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Building a Labor Standards Program

In previous blogs, we introduced the concept of Engineered Labor Standards (ELS), showing that it is difficult get a good read of the top performers in an operation by simply looking at their throughput or units per hour completed. This blog will take this idea further, explaining some of the complexities of ELS and sharing how standards can be thoughtfully developed to contribute to a successful implementation of a Labor Management System (LMS) in any operation.

While different methods of building out ELS were previously discussed, there are many more components to a robust standards program that should be considered. While standards built through time studies, MOST (Maynard operation sequence technique), or any other method consider direct, on standard labor (tasks that directly contribute to getting product out of the door that have a standard amount of time to complete), there are many other activities that are necessary within a day that should also be captured.

For example, if an operator is driving and comes across a spill, the right thing for them to do would be to stop and clean it – however, if they are being held to a labor standard, they might hesitate as it would take time away from my direct work and therefore impact my performance percentage. For this reason, it is important that users can input indirect activities time – removing the time spent to clean from the number of minutes they have been working. See the below example for further explanation where the user has been clocked in for 20 minutes so far today…

Example Work Completed:

Activity Labor Type Duration
Picking On Standard 10
Cleaning Indirect 10


Example Performance Calculation:

As you can see, considering these indirect activities makes a large difference in how the user’s performance is perceived, even if they have utilized all of their time to contribute to necessary tasks. There are many other activities that would fall into the same indirect category as cleaning such as bathroom breaks, meetings, maintenance, or waiting for work, but it is up to the configuration user to decide what activities are tracked in order to best monitor how an employee’s time is spent.

The final critical factor to consider is travel time, as this can be upwards of 50% of an operator’s time daily, depending on the size of the building and safety considerations such as single direction aisles and maximum vehicle speed. To accommodate for this, when standards are built, it is also necessary to map the facility (typically using XYZ coordinates) as well as vehicle speeds (including acceleration, max speed, deceleration and lifting/lowering times for forks) to properly configure your vehicles to calculate travel in the LMS.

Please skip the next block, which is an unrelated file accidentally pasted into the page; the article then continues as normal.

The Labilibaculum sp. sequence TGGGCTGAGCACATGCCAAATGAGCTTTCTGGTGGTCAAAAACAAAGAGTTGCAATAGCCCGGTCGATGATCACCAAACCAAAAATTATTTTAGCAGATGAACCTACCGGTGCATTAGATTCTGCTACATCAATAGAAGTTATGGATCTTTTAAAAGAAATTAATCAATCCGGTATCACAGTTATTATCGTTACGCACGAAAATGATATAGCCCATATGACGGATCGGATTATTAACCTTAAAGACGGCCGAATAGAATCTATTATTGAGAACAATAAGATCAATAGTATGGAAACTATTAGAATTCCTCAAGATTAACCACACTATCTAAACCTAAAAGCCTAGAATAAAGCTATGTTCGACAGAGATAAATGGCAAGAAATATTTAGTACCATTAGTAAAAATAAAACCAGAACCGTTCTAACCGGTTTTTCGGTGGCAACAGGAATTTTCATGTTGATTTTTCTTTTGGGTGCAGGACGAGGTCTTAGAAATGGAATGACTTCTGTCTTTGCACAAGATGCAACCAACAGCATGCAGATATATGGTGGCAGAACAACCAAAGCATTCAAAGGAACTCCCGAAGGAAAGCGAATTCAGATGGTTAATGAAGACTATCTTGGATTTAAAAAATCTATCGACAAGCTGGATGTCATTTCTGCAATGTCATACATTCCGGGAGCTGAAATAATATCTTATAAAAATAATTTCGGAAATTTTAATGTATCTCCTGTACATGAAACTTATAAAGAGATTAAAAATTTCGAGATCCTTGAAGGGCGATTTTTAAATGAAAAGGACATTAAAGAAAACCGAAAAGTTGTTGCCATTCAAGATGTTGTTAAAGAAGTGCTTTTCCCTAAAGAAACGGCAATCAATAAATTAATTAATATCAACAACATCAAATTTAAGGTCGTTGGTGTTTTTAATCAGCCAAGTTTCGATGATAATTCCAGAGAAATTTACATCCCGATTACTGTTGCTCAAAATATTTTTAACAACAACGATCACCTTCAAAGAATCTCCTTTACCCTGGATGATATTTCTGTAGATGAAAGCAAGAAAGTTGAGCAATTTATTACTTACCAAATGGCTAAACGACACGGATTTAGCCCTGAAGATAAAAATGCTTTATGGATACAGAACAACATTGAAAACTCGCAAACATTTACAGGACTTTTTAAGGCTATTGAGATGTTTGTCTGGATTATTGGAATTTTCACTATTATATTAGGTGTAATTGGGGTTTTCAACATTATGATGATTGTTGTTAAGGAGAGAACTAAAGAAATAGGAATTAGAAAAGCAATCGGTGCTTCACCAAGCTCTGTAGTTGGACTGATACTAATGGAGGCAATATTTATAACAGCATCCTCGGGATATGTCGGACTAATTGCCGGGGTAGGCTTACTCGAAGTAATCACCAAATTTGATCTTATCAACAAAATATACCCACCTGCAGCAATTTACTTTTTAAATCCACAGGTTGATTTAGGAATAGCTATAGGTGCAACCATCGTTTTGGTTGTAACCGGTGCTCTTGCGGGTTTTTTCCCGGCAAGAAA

While these steps might seem very involved, the benefits of having these standards in place completely justify the work to get the system configured. By having the ability to see the full picture of an employee’s day, you are empowered with data to coach newer or lower performing employees and identify and incentivize top performers. In our next blog, we will dive into the opportunities that having a fully ELS configured LMS and how it can help you retain your best employees through use of Incentive Pay and Employee Engagement LMS Functionality.
—Caroline Sharp, St. Onge Company

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St. Onge Company is Proud to Have Been Ranked Among the Highest-Scoring Businesses on Inc. Magazine’s Annual List of Best Workplaces for 2023

We have been named to Inc. Magazine’s annual Best Workplaces list! Featured in the May/June 2023 issue, the list is the result of a comprehensive measurement of American companies that have excelled in creating exceptional workplaces and company culture, whether operating in a physical or a virtual facility.

From thousands of entries, we are one of only 591 companies honored.

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